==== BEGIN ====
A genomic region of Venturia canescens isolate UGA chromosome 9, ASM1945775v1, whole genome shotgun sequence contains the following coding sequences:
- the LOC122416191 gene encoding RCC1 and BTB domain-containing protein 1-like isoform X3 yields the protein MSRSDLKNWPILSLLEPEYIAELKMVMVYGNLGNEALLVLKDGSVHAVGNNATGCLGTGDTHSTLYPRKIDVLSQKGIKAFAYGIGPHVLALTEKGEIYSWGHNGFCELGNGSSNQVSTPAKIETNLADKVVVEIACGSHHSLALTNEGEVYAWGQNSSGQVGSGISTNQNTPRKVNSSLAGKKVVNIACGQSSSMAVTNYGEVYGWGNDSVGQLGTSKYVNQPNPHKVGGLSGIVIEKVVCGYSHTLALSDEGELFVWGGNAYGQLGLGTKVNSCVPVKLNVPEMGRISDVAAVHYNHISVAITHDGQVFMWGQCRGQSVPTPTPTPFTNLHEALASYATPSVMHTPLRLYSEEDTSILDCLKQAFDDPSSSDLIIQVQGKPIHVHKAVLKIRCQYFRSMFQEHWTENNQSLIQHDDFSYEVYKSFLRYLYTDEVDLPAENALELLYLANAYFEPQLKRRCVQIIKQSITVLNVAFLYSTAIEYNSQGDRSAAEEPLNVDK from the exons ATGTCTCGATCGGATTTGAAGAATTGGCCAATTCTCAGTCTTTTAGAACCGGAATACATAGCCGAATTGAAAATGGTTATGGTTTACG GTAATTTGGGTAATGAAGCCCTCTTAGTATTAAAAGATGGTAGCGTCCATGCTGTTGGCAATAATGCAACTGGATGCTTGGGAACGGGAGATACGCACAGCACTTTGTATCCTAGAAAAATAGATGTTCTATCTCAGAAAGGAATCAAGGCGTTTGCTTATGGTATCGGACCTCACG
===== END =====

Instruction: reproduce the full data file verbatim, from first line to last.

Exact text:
A genomic region of Venturia canescens isolate UGA chromosome 9, ASM1945775v1, whole genome shotgun sequence contains the following coding sequences:
- the LOC122416191 gene encoding RCC1 and BTB domain-containing protein 1-like isoform X3 yields the protein MSRSDLKNWPILSLLEPEYIAELKMVMVYGNLGNEALLVLKDGSVHAVGNNATGCLGTGDTHSTLYPRKIDVLSQKGIKAFAYGIGPHVLALTEKGEIYSWGHNGFCELGNGSSNQVSTPAKIETNLADKVVVEIACGSHHSLALTNEGEVYAWGQNSSGQVGSGISTNQNTPRKVNSSLAGKKVVNIACGQSSSMAVTNYGEVYGWGNDSVGQLGTSKYVNQPNPHKVGGLSGIVIEKVVCGYSHTLALSDEGELFVWGGNAYGQLGLGTKVNSCVPVKLNVPEMGRISDVAAVHYNHISVAITHDGQVFMWGQCRGQSVPTPTPTPFTNLHEALASYATPSVMHTPLRLYSEEDTSILDCLKQAFDDPSSSDLIIQVQGKPIHVHKAVLKIRCQYFRSMFQEHWTENNQSLIQHDDFSYEVYKSFLRYLYTDEVDLPAENALELLYLANAYFEPQLKRRCVQIIKQSITVLNVAFLYSTAIEYNSQGDRSAAEEPLNVDK from the exons ATGTCTCGATCGGATTTGAAGAATTGGCCAATTCTCAGTCTTTTAGAACCGGAATACATAGCCGAATTGAAAATGGTTATGGTTTACG GTAATTTGGGTAATGAAGCCCTCTTAGTATTAAAAGATGGTAGCGTCCATGCTGTTGGCAATAATGCAACTGGATGCTTGGGAACGGGAGATACGCACAGCACTTTGTATCCTAGAAAAATAGATGTTCTATCTCAGAAAGGAATCAAGGCGTTTGCTTATGGTATCGGACCTCACG